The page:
Jan. 11, 2002: A U.S. military plane from Afghanistan touches down at Guantanamo Bay carrying 20 prisoners, marking the start of the current detention operation.

Jan. 23, 2009:  President Obama signs an executive order designed to close Guantanamo Bay within a year.

So, will the facility that houses the detainees be closed?  If so, what then?  I leave for Guantanamo Bay, Cuba in a few days to find out.  I will also broadcast my Air America Radio show from the Island.   



I'm Appearing on MSNBC Tomorrow Night at 6!

I'm looking forward to appearing on The Ed Show tomorrow with Ed Schultz at 6 p.m. e.t.  With President Obama speaking before the United Nations General Assembly and addressing the question of Afghanistan, it promises to be pretty lively.

Hope you have a chance to watch.


Was DeLay Wearing A Puffy Shirt on Dancing?

I'm not totally sure but was The Hammer, former House Whip, Tom DeLay wearing a puffy shirt last night on Dancing with the Stars.  I swear I almost vomited when he started to swing his hips on national television.  On the other hand, better there than in the House.  Can't possibly cause as much damage there- except to my lunch that is!

Talking about it today on Air America Radio.  Hope you can listen.


First Soldiers Land at GITMO. I Land Next Week for Air America Radio

Artist's depiction of the first U.S. troop landing on Cuban soil during the Spanish-American War, at Guantanamo Bay in 1898.


Mitt May Like Values Voters But He Doesn't Like Me!

Mitt Romney tried to inspire values voters at the Values Voters Conference today in Iowa.  Apparently, he was successful with some but not all.  He came is second place in a straw poll for the Presidency in 2012.  All I know, is that I don't think I inspire Mitt much and he isn't apparently a big fan of mine.  Boo hoo!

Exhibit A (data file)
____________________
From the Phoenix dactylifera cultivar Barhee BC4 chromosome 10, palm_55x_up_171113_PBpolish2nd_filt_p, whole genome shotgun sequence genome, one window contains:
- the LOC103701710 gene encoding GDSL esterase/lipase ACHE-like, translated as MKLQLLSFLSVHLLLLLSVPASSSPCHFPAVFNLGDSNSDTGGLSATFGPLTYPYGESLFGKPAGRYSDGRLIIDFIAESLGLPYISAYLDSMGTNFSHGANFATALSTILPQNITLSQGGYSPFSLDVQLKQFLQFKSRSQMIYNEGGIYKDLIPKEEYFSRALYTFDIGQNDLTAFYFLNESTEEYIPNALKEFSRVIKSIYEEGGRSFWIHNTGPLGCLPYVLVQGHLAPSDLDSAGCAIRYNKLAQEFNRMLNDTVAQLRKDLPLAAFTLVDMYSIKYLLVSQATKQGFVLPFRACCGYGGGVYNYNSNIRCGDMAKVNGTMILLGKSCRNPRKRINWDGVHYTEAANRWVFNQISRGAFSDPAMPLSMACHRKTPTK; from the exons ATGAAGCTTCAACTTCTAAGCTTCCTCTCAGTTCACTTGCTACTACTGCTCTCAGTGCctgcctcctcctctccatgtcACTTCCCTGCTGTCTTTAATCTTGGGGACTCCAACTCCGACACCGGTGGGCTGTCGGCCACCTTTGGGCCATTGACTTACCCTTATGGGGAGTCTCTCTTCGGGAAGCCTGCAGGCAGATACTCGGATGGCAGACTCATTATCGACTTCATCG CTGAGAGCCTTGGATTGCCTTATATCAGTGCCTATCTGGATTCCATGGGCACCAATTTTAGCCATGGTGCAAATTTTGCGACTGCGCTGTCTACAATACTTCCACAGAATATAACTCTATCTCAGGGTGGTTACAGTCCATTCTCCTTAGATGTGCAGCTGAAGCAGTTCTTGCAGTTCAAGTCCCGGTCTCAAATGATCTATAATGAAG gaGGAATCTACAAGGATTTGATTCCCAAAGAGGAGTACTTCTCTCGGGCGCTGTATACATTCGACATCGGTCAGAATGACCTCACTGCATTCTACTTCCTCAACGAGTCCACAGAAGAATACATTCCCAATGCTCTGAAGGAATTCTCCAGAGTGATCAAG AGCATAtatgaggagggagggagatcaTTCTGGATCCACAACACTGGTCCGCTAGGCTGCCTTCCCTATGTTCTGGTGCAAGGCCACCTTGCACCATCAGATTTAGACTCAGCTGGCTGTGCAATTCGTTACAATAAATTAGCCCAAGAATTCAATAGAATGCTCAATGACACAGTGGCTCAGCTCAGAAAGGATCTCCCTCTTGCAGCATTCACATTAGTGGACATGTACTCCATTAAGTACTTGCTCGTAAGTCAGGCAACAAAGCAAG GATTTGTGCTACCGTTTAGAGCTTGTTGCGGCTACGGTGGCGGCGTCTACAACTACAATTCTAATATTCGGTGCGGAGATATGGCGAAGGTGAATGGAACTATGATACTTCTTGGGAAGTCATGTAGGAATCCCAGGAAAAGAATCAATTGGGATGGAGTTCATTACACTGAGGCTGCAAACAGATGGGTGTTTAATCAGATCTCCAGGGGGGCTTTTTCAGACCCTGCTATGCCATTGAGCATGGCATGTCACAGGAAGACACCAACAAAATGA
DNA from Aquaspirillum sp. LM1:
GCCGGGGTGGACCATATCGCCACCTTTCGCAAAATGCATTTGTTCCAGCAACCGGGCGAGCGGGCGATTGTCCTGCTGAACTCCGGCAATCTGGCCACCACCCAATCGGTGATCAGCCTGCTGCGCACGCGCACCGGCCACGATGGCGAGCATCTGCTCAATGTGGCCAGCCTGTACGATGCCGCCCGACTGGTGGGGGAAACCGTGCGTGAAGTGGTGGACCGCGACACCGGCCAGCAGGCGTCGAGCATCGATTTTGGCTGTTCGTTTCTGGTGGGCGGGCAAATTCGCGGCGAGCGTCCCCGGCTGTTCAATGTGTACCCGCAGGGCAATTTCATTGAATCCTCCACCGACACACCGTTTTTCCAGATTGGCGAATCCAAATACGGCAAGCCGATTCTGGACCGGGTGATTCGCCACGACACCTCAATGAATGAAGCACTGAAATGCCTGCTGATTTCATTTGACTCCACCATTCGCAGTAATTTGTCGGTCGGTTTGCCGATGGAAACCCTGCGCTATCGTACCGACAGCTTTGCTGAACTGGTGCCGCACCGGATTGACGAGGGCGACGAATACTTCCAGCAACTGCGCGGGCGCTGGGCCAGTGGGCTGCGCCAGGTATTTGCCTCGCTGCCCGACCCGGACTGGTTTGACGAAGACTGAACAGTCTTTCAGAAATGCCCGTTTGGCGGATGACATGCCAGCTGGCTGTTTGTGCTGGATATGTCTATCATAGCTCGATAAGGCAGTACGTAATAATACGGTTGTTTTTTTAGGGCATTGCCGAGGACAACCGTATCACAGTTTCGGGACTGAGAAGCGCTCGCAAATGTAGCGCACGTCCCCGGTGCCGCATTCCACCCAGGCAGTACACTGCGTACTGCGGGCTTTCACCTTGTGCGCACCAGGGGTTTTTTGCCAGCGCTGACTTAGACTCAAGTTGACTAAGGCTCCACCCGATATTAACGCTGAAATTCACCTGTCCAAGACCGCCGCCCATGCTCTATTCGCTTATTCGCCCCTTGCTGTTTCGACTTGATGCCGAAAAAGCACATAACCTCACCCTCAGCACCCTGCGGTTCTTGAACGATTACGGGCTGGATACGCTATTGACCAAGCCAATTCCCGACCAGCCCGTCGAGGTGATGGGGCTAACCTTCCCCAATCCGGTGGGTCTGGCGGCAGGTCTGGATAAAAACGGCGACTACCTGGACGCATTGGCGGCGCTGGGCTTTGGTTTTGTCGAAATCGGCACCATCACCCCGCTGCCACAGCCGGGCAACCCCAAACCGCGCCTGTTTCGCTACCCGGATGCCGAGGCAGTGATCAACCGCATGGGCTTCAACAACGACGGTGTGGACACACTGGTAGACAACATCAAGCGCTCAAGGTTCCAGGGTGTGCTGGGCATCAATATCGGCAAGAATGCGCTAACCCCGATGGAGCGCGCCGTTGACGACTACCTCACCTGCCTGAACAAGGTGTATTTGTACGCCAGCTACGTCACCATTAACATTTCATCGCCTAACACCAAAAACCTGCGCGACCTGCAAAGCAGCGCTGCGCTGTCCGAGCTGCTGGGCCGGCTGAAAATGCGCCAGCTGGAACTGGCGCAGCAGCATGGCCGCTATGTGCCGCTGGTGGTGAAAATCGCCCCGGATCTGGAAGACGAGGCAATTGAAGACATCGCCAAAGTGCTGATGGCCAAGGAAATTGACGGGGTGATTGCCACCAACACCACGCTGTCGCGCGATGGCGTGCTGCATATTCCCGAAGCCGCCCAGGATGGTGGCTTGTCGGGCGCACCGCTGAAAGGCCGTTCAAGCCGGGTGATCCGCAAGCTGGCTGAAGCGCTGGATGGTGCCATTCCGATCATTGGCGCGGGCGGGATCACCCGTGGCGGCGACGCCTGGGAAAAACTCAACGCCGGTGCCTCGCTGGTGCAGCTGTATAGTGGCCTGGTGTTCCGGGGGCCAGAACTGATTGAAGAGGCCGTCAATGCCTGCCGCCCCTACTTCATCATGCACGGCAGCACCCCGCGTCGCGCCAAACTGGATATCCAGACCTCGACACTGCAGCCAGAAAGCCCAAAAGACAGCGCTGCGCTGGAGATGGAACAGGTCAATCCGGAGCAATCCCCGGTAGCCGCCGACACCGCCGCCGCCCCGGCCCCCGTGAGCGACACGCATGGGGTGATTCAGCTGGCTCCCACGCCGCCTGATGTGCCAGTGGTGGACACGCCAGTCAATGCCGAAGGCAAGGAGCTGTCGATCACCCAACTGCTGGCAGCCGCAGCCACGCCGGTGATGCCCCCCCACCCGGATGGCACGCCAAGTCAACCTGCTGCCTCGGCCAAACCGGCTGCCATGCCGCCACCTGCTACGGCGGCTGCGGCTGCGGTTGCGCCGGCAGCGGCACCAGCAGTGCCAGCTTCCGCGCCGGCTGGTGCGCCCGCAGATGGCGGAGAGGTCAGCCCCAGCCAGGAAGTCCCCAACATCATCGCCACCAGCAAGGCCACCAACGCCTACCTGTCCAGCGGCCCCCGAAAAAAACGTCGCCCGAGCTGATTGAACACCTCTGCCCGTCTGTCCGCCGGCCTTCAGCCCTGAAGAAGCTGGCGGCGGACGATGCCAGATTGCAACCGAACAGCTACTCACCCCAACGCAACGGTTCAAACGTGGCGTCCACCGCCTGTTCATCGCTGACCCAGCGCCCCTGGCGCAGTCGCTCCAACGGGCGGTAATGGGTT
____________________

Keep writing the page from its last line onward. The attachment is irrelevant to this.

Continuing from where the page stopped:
Notice the look he is giving me in an interview I did with him during the 2008 Presidential race in New Hampshire.


On MSNBC Next Week at 30 Rock!

Looking forward to being in NYC next week for a whole series of things including some Air America stuff, some ACLU stuff and some Gitmo preparation stuff.  While there, I'm going to appear on MSNBC from 30 Rockefeller Center.  Always interesting to be on the set rather than in DC or wherever else in the world I happen to be.  Not sure of the schedule yet but will let you know.

Hope you can watch.


I'm Going to Gitmo.

Guantanamo Bay needs to be closed. It needs to be closed not because that would guarantee we wouldn't torture people.  Or that people wouldn't be abused.  Or that people would then automatically be guaranteed their rights.  The reason Gitmo needs to be closed is because it has become the symbol of torture, of abuse and the lack of rights.  And if we ever want to find our place in the international community, we need to close down the symbol of our excesses.  And we need to remember who we are.  That may be one of the most important reasons of all.

I leave for Gitmo in about a week.  And I will be broadcasting live shows from Cuba.  Air America has never done anything like this before.  And I can tell you that the broadcasts, video, still photos and everything else will be like nothing you have ever seen.

Keep checking back for more information.


All 7 Former CIA Directors Are Wrong.  Prosecute!

Seven former CIA Directors sent a letter to President Obama requesting that he quash the investigation being conducted by Attorney General Eric Holder to determine criminal wrongdoing by CIA personnel.  The President should reject their request because they are simply wrong.  

All seven argue that continuing the investigation will have a detrimental impact up on the ability of the CIA to do its business.  They also argue that it will have an impact on the ability to recruit and retain good officers. While there may be some validity to this, it is not enough.

Two of those seven were my bosses.  And they and the other five are all wrong.  The investigation should be continued and those who committed crimes should be prosecuted.  All of these directors are looking at this question in too narrow of a fashion.  The question is much broader than that and President Obama must consider that.

Very simply, we do not torture.  We don't.  We must not.   And we must hold those responsible for the crimes they commit.  

The President must consider more than just the CIA in rejecting the request.  The President must also contemplate what the United States stands for.  He must consider national character.  This is about far more. It is fundamentally about who we are.  Nothing less.